VCA (Video Content Analysis) is the capability to analyze video automatically to detect and determine temporal and spatial events. Many smart functionalities can be implemented in VCA such as intrusion detection, line crossing detection, etc.

VQD (Video Quality Diagnosis)

VQD (Video Quality Diagnosis) is a feature that monitors the video for abnormal qualities (i.e., blurred image, abnormal brightness, and color cast). An alarm will be triggered and linked with configured response actions.

Virtual Host

Virtual Host is an NVR (Network Video Recorder) function that lets users link directly to an IPC’s configuration Web page through the Internet Explorer (IE) browser. Virtual Host solves the issue of logging into an IPC when the IPC is in a different network from the NVR, making the system more convenient and user-friendly.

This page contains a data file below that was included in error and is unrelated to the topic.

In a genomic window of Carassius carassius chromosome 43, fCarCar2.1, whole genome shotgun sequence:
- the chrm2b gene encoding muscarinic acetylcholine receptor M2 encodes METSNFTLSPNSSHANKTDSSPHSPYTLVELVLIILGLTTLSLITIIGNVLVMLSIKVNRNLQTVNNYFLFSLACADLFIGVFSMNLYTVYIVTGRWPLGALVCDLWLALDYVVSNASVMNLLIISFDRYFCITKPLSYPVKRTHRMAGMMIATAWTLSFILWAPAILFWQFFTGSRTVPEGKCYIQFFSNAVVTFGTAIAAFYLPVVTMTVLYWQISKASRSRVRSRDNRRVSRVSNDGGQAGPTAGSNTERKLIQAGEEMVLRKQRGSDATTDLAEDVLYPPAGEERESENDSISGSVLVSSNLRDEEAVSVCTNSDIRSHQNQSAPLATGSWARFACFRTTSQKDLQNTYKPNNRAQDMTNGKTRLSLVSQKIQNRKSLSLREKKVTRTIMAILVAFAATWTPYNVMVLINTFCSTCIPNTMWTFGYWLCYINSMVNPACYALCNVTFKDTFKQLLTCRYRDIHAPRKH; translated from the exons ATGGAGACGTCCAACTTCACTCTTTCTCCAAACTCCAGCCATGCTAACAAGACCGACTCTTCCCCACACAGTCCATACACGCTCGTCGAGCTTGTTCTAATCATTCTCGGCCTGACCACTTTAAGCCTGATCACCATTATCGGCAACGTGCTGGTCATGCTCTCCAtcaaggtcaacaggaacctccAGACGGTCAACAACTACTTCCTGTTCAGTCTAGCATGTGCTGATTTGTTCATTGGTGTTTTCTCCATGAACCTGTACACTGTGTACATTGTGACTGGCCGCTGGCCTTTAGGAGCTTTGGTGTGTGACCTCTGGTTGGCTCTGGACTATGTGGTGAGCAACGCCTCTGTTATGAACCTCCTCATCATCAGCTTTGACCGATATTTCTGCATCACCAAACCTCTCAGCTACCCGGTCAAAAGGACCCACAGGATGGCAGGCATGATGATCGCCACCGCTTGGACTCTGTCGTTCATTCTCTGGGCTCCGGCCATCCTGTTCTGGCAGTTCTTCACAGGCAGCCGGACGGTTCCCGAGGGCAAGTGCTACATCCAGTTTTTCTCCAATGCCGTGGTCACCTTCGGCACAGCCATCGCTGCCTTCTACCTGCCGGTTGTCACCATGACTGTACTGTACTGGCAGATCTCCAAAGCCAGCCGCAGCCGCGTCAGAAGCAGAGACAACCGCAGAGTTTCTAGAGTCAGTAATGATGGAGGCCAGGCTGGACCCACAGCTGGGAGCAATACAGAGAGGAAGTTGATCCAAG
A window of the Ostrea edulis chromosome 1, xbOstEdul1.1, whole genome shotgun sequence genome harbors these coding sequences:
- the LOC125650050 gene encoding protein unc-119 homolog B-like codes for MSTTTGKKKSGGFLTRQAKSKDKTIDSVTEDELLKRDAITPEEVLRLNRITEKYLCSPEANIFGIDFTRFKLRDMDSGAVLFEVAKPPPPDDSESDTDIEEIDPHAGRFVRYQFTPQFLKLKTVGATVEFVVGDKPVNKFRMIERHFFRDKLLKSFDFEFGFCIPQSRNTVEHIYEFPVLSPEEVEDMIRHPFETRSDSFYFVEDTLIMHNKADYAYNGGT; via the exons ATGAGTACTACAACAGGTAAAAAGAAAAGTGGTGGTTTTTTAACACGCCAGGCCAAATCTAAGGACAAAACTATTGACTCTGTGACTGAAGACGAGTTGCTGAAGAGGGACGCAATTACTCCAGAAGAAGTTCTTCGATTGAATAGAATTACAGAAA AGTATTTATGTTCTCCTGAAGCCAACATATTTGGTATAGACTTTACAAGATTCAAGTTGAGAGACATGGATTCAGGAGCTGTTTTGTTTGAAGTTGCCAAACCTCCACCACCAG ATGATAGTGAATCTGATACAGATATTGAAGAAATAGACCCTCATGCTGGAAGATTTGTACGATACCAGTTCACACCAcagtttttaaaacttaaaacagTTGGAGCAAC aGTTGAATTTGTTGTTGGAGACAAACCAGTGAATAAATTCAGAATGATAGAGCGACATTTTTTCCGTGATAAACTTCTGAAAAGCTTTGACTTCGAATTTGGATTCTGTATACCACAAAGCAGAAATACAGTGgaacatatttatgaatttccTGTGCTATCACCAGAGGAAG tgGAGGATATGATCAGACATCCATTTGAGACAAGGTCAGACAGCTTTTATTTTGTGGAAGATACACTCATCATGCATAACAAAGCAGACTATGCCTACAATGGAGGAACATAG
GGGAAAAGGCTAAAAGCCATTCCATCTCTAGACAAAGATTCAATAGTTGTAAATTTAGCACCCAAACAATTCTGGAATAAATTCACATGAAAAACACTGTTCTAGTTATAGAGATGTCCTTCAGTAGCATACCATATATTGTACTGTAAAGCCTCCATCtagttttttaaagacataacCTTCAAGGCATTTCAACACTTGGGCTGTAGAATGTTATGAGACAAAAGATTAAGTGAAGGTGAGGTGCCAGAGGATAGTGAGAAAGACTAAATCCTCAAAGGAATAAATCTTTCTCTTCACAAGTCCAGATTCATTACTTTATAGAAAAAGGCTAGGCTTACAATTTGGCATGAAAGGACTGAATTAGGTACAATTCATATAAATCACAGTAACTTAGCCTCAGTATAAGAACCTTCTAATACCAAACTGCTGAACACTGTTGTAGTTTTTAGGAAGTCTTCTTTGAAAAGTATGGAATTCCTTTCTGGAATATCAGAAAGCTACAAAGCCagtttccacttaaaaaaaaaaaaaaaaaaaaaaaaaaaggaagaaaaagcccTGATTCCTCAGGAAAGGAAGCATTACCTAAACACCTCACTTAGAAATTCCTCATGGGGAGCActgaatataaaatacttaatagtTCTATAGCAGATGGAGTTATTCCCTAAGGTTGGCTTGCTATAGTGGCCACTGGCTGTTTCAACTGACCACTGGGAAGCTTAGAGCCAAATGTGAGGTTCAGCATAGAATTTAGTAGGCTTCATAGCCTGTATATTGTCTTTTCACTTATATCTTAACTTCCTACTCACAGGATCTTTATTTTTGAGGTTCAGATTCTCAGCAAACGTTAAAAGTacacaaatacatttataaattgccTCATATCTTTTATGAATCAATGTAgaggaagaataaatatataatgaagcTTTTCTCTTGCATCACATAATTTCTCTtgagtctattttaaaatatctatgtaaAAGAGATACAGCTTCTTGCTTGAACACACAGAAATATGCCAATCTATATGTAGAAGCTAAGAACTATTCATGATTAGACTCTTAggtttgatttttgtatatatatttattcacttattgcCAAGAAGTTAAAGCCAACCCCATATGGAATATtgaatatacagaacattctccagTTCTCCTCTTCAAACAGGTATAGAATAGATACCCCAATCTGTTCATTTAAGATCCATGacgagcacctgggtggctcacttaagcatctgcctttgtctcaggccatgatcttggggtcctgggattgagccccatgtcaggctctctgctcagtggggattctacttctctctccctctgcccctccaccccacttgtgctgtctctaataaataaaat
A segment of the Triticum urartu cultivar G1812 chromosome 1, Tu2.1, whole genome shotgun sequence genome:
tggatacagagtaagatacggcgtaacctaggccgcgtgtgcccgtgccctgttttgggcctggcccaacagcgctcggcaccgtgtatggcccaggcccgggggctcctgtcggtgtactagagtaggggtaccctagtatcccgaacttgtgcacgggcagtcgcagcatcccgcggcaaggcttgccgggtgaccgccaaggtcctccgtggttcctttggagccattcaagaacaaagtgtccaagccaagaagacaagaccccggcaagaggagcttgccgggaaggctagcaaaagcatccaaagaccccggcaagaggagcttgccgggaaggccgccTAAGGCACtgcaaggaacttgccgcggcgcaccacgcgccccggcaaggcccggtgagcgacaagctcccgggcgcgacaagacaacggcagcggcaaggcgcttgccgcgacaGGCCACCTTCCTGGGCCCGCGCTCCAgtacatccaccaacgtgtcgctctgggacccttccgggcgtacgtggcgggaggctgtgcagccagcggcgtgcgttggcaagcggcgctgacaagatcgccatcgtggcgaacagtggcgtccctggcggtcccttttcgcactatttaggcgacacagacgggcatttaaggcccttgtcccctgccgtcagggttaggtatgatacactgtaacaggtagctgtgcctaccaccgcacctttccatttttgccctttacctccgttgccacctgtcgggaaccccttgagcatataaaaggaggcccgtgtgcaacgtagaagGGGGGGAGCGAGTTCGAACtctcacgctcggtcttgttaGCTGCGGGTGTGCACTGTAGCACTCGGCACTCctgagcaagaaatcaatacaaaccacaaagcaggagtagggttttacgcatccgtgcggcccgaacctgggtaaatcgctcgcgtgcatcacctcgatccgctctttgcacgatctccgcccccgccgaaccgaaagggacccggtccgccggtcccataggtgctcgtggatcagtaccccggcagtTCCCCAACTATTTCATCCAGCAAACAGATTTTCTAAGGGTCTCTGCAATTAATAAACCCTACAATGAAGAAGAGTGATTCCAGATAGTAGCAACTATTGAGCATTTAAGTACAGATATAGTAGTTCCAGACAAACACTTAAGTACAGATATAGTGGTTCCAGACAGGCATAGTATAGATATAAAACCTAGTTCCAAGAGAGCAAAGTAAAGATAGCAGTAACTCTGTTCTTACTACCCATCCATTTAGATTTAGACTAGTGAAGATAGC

WDR (Wide Dynamic Range)

In conditions with very bright and dark areas, such as at an entrance door in an office building or an entrance way to an indoor parking garage or tunnel, a camera may capture over-exposed images in bright areas and under-exposed images in dark areas, which greatly affects image quality. A camera with WDR (Wide Dynamic Range) can help solve this issue. By combining images with short exposure (for bright areas) and long exposure (for dark areas) into one image, WDR technology captures both bright areas and dark areas clearly.

Zero Channel

For remote access, users are able to combine multiple channel videos into one zero channel and save transmission bandwidth.


How Megapixel terms relate to actual Resolution